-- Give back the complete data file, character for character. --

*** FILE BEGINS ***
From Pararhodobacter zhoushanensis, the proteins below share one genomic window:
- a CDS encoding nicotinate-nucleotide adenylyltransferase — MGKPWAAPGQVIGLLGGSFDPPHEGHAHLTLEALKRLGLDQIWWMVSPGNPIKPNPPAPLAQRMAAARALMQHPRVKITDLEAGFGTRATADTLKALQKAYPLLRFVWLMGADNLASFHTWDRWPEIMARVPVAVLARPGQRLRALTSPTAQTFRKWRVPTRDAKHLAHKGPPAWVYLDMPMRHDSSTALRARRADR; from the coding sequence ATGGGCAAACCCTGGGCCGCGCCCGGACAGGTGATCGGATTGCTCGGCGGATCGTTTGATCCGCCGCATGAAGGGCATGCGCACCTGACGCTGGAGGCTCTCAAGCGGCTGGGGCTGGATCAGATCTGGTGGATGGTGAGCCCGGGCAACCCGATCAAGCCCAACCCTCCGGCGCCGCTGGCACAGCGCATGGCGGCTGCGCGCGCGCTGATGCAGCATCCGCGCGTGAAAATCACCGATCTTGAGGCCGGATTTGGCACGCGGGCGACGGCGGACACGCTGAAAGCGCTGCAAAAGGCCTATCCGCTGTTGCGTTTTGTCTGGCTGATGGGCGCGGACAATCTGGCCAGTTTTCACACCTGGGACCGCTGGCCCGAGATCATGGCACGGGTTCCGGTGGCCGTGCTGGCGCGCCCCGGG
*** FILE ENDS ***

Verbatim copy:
From Pararhodobacter zhoushanensis, the proteins below share one genomic window:
- a CDS encoding nicotinate-nucleotide adenylyltransferase — MGKPWAAPGQVIGLLGGSFDPPHEGHAHLTLEALKRLGLDQIWWMVSPGNPIKPNPPAPLAQRMAAARALMQHPRVKITDLEAGFGTRATADTLKALQKAYPLLRFVWLMGADNLASFHTWDRWPEIMARVPVAVLARPGQRLRALTSPTAQTFRKWRVPTRDAKHLAHKGPPAWVYLDMPMRHDSSTALRARRADR; from the coding sequence ATGGGCAAACCCTGGGCCGCGCCCGGACAGGTGATCGGATTGCTCGGCGGATCGTTTGATCCGCCGCATGAAGGGCATGCGCACCTGACGCTGGAGGCTCTCAAGCGGCTGGGGCTGGATCAGATCTGGTGGATGGTGAGCCCGGGCAACCCGATCAAGCCCAACCCTCCGGCGCCGCTGGCACAGCGCATGGCGGCTGCGCGCGCGCTGATGCAGCATCCGCGCGTGAAAATCACCGATCTTGAGGCCGGATTTGGCACGCGGGCGACGGCGGACACGCTGAAAGCGCTGCAAAAGGCCTATCCGCTGTTGCGTTTTGTCTGGCTGATGGGCGCGGACAATCTGGCCAGTTTTCACACCTGGGACCGCTGGCCCGAGATCATGGCACGGGTTCCGGTGGCCGTGCTGGCGCGCCCCGGG